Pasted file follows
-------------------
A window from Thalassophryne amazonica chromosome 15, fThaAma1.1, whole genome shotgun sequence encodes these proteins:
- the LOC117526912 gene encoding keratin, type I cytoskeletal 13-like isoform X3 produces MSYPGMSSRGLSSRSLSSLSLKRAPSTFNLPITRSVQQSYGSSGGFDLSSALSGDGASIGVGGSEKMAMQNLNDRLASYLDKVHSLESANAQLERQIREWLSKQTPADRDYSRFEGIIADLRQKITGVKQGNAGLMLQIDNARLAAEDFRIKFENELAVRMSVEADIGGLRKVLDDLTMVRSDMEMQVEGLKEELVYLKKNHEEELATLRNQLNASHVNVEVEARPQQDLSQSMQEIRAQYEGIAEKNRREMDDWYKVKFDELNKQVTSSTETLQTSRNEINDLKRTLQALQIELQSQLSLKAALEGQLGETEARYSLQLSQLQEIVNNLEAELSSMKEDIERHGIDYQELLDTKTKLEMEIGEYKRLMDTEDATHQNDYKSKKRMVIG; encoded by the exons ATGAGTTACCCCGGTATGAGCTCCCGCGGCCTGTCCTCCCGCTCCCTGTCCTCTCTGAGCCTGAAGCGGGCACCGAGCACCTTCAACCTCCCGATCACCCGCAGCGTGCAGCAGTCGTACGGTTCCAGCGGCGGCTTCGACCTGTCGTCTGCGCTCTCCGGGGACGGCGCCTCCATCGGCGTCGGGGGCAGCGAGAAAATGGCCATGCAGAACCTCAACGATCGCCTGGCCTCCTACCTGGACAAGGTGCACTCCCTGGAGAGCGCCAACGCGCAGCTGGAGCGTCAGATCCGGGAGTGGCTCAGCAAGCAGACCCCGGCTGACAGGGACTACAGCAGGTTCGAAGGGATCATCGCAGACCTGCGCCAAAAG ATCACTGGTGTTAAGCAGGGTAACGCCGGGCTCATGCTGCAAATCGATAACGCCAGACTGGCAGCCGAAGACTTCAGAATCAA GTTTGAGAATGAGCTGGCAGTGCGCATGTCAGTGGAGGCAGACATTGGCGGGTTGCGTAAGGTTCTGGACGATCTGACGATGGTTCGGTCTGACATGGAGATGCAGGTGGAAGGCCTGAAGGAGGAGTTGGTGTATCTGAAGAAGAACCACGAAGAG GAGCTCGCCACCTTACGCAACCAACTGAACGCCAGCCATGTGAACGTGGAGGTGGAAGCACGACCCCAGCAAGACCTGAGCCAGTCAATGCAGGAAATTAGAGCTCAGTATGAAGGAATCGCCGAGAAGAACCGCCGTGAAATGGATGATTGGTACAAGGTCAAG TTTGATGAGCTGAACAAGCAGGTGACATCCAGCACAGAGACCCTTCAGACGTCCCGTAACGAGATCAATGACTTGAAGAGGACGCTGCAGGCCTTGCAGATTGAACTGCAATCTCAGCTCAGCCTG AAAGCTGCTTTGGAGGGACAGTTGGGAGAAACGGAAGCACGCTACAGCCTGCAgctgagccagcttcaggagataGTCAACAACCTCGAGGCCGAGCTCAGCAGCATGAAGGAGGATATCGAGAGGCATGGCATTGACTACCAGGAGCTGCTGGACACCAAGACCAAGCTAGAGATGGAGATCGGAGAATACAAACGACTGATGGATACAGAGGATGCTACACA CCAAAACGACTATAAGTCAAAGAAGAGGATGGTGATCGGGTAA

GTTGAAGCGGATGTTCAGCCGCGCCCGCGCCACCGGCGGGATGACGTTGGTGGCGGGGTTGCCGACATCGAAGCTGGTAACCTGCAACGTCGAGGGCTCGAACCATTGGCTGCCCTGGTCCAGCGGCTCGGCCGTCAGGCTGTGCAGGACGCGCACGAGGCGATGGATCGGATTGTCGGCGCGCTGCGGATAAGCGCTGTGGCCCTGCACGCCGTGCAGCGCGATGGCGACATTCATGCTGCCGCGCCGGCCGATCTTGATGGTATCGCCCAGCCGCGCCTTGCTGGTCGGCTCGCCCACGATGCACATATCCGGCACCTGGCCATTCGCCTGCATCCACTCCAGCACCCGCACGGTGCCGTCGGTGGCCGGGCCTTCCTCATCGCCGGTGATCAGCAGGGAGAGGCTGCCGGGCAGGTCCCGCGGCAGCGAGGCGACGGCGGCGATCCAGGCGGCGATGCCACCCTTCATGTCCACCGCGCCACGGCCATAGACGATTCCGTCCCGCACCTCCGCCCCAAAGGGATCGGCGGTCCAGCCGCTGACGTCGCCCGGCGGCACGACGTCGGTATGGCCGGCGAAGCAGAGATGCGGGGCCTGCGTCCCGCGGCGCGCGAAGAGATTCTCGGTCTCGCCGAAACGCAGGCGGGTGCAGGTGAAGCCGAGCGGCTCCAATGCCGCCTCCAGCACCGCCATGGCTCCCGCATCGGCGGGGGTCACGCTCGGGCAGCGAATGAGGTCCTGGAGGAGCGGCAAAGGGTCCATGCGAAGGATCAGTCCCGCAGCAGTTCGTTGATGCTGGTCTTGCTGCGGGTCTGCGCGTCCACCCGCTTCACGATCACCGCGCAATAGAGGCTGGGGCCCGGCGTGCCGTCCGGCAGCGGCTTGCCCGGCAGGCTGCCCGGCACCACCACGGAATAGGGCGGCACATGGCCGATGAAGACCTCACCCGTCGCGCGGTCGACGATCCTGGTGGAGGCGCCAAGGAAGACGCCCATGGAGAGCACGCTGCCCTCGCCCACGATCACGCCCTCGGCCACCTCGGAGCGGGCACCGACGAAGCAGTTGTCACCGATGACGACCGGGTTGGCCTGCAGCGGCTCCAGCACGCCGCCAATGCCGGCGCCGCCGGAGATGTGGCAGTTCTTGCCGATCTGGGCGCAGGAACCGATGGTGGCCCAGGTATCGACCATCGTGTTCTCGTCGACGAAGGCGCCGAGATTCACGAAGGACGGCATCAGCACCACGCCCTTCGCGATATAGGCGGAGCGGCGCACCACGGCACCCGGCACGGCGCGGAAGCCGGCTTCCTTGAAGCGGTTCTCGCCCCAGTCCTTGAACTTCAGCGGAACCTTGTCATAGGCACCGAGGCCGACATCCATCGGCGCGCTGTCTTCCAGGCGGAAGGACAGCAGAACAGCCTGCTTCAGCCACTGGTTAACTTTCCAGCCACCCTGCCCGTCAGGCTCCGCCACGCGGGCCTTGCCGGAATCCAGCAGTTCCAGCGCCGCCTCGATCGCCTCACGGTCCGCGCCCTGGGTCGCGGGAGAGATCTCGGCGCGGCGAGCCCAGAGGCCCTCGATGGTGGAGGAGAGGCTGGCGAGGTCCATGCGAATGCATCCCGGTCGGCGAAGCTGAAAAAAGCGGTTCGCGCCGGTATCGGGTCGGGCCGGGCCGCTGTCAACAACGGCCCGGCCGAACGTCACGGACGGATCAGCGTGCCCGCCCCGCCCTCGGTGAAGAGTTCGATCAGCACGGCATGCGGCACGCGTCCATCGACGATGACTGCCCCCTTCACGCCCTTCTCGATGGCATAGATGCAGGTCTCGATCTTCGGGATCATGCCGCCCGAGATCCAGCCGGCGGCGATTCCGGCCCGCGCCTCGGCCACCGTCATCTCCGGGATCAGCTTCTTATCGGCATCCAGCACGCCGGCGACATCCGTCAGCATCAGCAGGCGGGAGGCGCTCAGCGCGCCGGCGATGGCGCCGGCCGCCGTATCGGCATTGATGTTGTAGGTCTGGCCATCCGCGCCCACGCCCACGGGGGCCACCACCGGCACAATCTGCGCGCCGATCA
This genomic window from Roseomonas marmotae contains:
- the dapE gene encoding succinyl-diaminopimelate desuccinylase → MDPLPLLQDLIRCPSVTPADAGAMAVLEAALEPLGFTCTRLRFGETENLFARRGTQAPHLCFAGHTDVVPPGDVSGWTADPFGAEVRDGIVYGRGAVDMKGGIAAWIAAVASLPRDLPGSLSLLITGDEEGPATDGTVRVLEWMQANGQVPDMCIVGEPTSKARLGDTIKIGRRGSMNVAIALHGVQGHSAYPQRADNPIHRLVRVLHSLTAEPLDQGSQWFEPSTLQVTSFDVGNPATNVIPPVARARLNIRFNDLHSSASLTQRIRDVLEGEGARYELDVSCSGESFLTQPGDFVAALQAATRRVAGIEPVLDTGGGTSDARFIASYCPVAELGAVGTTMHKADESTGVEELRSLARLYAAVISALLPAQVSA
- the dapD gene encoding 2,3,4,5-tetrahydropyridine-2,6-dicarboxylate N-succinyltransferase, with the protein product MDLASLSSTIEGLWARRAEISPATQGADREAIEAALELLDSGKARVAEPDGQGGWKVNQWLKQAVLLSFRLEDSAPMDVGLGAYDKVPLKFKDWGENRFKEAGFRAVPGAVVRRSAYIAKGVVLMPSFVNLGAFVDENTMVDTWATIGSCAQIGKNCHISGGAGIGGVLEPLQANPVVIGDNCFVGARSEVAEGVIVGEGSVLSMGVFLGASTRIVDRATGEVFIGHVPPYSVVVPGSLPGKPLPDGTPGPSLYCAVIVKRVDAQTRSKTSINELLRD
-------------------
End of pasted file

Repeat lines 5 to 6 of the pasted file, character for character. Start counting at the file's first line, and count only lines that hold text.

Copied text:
- the dapE gene encoding succinyl-diaminopimelate desuccinylase → MDPLPLLQDLIRCPSVTPADAGAMAVLEAALEPLGFTCTRLRFGETENLFARRGTQAPHLCFAGHTDVVPPGDVSGWTADPFGAEVRDGIVYGRGAVDMKGGIAAWIAAVASLPRDLPGSLSLLITGDEEGPATDGTVRVLEWMQANGQVPDMCIVGEPTSKARLGDTIKIGRRGSMNVAIALHGVQGHSAYPQRADNPIHRLVRVLHSLTAEPLDQGSQWFEPSTLQVTSFDVGNPATNVIPPVARARLNIRFNDLHSSASLTQRIRDVLEGEGARYELDVSCSGESFLTQPGDFVAALQAATRRVAGIEPVLDTGGGTSDARFIASYCPVAELGAVGTTMHKADESTGVEELRSLARLYAAVISALLPAQVSA
- the dapD gene encoding 2,3,4,5-tetrahydropyridine-2,6-dicarboxylate N-succinyltransferase, with the protein product MDLASLSSTIEGLWARRAEISPATQGADREAIEAALELLDSGKARVAEPDGQGGWKVNQWLKQAVLLSFRLEDSAPMDVGLGAYDKVPLKFKDWGENRFKEAGFRAVPGAVVRRSAYIAKGVVLMPSFVNLGAFVDENTMVDTWATIGSCAQIGKNCHISGGAGIGGVLEPLQANPVVIGDNCFVGARSEVAEGVIVGEGSVLSMGVFLGASTRIVDRATGEVFIGHVPPYSVVVPGSLPGKPLPDGTPGPSLYCAVIVKRVDAQTRSKTSINELLRD